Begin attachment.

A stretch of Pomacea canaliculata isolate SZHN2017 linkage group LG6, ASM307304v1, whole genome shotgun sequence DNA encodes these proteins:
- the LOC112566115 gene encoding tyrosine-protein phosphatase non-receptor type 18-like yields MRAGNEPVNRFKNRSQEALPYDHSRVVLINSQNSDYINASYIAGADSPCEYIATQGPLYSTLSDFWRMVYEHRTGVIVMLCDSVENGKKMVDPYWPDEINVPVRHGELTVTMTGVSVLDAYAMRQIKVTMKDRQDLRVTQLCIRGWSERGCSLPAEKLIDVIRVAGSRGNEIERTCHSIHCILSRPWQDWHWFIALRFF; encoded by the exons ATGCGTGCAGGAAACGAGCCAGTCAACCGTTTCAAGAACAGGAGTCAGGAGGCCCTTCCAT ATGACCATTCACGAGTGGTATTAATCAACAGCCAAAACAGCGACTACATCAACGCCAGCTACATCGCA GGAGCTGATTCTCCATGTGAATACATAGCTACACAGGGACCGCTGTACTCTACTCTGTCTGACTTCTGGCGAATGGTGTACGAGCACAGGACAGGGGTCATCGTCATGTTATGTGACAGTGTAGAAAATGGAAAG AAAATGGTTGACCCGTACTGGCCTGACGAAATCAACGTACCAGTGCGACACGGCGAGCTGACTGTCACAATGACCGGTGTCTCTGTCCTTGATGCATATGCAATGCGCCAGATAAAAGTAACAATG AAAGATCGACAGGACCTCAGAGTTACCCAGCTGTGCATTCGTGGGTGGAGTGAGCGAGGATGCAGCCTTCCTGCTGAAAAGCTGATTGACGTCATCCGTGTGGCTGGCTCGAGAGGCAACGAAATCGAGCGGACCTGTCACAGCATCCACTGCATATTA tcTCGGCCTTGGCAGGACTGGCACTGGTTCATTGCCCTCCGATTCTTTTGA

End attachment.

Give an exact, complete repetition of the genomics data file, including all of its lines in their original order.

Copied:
A stretch of Pomacea canaliculata isolate SZHN2017 linkage group LG6, ASM307304v1, whole genome shotgun sequence DNA encodes these proteins:
- the LOC112566115 gene encoding tyrosine-protein phosphatase non-receptor type 18-like yields MRAGNEPVNRFKNRSQEALPYDHSRVVLINSQNSDYINASYIAGADSPCEYIATQGPLYSTLSDFWRMVYEHRTGVIVMLCDSVENGKKMVDPYWPDEINVPVRHGELTVTMTGVSVLDAYAMRQIKVTMKDRQDLRVTQLCIRGWSERGCSLPAEKLIDVIRVAGSRGNEIERTCHSIHCILSRPWQDWHWFIALRFF; encoded by the exons ATGCGTGCAGGAAACGAGCCAGTCAACCGTTTCAAGAACAGGAGTCAGGAGGCCCTTCCAT ATGACCATTCACGAGTGGTATTAATCAACAGCCAAAACAGCGACTACATCAACGCCAGCTACATCGCA GGAGCTGATTCTCCATGTGAATACATAGCTACACAGGGACCGCTGTACTCTACTCTGTCTGACTTCTGGCGAATGGTGTACGAGCACAGGACAGGGGTCATCGTCATGTTATGTGACAGTGTAGAAAATGGAAAG AAAATGGTTGACCCGTACTGGCCTGACGAAATCAACGTACCAGTGCGACACGGCGAGCTGACTGTCACAATGACCGGTGTCTCTGTCCTTGATGCATATGCAATGCGCCAGATAAAAGTAACAATG AAAGATCGACAGGACCTCAGAGTTACCCAGCTGTGCATTCGTGGGTGGAGTGAGCGAGGATGCAGCCTTCCTGCTGAAAAGCTGATTGACGTCATCCGTGTGGCTGGCTCGAGAGGCAACGAAATCGAGCGGACCTGTCACAGCATCCACTGCATATTA tcTCGGCCTTGGCAGGACTGGCACTGGTTCATTGCCCTCCGATTCTTTTGA